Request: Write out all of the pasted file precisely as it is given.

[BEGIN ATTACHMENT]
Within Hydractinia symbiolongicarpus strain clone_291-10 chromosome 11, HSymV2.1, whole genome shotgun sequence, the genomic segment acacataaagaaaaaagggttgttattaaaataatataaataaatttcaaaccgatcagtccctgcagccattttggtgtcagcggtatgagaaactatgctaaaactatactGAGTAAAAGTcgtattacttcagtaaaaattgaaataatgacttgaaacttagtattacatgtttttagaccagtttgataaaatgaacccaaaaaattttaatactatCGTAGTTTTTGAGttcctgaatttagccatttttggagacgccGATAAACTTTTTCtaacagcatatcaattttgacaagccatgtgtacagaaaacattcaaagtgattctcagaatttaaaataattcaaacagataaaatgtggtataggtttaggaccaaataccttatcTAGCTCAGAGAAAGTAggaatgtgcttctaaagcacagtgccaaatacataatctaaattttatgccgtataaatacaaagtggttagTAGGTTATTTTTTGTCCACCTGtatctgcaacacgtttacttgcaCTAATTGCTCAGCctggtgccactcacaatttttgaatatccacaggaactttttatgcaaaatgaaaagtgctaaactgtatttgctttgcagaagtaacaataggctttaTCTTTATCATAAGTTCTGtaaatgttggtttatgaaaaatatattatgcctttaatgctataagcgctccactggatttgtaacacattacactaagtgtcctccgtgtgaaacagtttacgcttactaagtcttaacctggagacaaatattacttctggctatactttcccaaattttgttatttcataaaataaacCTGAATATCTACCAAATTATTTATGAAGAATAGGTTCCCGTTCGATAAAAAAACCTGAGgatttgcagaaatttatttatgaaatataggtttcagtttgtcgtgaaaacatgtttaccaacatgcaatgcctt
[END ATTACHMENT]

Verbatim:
Within Hydractinia symbiolongicarpus strain clone_291-10 chromosome 11, HSymV2.1, whole genome shotgun sequence, the genomic segment acacataaagaaaaaagggttgttattaaaataatataaataaatttcaaaccgatcagtccctgcagccattttggtgtcagcggtatgagaaactatgctaaaactatactGAGTAAAAGTcgtattacttcagtaaaaattgaaataatgacttgaaacttagtattacatgtttttagaccagtttgataaaatgaacccaaaaaattttaatactatCGTAGTTTTTGAGttcctgaatttagccatttttggagacgccGATAAACTTTTTCtaacagcatatcaattttgacaagccatgtgtacagaaaacattcaaagtgattctcagaatttaaaataattcaaacagataaaatgtggtataggtttaggaccaaataccttatcTAGCTCAGAGAAAGTAggaatgtgcttctaaagcacagtgccaaatacataatctaaattttatgccgtataaatacaaagtggttagTAGGTTATTTTTTGTCCACCTGtatctgcaacacgtttacttgcaCTAATTGCTCAGCctggtgccactcacaatttttgaatatccacaggaactttttatgcaaaatgaaaagtgctaaactgtatttgctttgcagaagtaacaataggctttaTCTTTATCATAAGTTCTGtaaatgttggtttatgaaaaatatattatgcctttaatgctataagcgctccactggatttgtaacacattacactaagtgtcctccgtgtgaaacagtttacgcttactaagtcttaacctggagacaaatattacttctggctatactttcccaaattttgttatttcataaaataaacCTGAATATCTACCAAATTATTTATGAAGAATAGGTTCCCGTTCGATAAAAAAACCTGAGgatttgcagaaatttatttatgaaatataggtttcagtttgtcgtgaaaacatgtttaccaacatgcaatgcctt